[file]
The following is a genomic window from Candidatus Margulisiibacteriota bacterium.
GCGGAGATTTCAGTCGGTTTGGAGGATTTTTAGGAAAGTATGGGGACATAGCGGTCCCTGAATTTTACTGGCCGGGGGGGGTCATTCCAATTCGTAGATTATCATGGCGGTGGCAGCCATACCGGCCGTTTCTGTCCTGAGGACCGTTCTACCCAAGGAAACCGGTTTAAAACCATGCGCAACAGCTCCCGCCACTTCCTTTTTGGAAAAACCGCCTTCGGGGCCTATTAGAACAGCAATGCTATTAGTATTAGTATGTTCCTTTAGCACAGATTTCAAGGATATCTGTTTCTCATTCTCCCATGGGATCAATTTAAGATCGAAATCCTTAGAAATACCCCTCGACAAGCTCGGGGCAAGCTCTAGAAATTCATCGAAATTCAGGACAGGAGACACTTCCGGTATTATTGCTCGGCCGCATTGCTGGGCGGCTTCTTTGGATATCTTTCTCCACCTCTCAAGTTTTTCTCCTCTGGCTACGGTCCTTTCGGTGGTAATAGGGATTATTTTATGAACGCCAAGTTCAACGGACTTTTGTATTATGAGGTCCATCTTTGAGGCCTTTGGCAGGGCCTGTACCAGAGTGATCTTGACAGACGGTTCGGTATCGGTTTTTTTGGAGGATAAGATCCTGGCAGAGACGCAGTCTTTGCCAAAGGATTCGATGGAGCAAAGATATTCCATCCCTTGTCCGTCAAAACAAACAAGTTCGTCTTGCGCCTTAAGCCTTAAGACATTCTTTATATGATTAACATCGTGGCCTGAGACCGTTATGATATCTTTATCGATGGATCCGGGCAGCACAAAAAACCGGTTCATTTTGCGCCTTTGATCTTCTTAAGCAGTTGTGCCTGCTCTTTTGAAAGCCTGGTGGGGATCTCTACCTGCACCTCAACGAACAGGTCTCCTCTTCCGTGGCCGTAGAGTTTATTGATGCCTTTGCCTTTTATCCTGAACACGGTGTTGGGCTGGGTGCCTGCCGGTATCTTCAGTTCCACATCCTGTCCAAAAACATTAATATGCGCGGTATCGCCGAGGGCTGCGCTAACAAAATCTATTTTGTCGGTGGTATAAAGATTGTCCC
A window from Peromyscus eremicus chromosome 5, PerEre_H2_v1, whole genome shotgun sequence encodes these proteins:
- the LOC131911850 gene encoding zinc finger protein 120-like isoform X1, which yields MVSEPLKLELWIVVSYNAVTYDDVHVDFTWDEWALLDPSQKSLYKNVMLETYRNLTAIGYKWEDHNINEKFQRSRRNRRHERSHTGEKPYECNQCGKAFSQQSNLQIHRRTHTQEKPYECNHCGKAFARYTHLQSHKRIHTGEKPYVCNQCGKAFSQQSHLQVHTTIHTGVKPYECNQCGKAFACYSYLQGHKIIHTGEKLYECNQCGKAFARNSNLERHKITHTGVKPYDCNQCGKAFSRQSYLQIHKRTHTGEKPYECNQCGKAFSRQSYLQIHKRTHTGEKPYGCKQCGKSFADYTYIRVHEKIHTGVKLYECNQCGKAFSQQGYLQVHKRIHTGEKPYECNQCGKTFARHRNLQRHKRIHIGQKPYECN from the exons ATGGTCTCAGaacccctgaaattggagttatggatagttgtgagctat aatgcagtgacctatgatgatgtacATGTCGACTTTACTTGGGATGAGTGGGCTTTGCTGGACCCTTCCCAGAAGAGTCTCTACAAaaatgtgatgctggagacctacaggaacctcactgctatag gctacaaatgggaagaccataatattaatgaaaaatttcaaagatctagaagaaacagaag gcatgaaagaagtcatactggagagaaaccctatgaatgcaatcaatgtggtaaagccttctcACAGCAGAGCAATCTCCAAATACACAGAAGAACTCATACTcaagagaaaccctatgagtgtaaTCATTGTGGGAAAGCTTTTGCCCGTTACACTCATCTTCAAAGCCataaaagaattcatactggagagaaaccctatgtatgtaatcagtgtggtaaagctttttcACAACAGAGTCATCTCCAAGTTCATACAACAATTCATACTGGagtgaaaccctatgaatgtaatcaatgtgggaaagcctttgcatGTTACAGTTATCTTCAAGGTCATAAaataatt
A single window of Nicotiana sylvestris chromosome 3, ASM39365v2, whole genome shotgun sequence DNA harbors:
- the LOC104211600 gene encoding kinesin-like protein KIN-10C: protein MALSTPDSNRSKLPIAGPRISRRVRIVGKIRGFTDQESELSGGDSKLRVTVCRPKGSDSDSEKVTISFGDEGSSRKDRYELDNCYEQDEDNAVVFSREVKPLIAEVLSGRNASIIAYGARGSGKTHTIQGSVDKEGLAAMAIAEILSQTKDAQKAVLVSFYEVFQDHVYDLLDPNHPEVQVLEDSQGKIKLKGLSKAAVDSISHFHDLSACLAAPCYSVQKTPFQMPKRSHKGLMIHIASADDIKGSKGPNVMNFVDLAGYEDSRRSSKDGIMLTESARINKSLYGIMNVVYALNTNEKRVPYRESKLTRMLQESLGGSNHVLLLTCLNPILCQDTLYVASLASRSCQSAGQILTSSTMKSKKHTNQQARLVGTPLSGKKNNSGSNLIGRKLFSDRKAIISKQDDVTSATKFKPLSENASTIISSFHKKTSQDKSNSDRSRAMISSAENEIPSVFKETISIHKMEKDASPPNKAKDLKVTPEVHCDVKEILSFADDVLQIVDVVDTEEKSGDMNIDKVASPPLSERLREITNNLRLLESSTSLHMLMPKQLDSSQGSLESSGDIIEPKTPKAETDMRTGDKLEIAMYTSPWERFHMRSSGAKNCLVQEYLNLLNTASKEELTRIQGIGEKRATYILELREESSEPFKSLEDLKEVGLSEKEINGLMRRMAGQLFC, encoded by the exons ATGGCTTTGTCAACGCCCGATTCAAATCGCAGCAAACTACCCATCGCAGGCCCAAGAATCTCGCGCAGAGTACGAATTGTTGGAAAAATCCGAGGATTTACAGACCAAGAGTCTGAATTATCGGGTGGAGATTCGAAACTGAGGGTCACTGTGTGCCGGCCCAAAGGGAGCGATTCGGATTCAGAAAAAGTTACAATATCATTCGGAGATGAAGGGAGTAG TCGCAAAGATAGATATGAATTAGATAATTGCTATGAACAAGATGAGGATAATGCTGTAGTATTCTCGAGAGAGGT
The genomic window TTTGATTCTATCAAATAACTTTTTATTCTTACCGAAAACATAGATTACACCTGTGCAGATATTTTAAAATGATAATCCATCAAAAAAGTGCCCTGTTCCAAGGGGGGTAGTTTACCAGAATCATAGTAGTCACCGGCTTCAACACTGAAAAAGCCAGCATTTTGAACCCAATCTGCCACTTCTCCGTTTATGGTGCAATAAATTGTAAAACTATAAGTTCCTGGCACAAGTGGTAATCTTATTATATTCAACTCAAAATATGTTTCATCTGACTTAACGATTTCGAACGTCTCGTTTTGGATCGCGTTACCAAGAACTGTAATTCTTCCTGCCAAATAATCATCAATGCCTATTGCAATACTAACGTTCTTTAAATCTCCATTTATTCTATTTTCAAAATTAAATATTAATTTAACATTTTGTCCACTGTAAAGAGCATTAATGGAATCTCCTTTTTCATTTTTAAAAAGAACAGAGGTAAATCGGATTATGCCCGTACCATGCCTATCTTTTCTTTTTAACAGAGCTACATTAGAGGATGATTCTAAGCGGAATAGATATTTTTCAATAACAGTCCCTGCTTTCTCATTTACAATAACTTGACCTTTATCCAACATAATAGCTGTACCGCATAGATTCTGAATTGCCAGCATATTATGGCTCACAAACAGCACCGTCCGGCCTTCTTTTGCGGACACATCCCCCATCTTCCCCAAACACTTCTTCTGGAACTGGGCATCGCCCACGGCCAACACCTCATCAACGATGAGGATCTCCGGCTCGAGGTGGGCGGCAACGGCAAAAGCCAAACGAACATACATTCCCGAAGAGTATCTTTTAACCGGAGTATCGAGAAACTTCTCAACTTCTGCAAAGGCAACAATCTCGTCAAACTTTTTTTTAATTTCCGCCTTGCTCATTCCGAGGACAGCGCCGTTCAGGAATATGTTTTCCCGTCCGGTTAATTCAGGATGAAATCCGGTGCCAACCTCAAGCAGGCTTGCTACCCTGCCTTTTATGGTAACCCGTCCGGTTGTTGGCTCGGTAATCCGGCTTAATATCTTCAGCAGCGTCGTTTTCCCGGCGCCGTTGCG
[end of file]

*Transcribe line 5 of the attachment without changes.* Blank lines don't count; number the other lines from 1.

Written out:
A single window of Nicotiana sylvestris chromosome 3, ASM39365v2, whole genome shotgun sequence DNA harbors: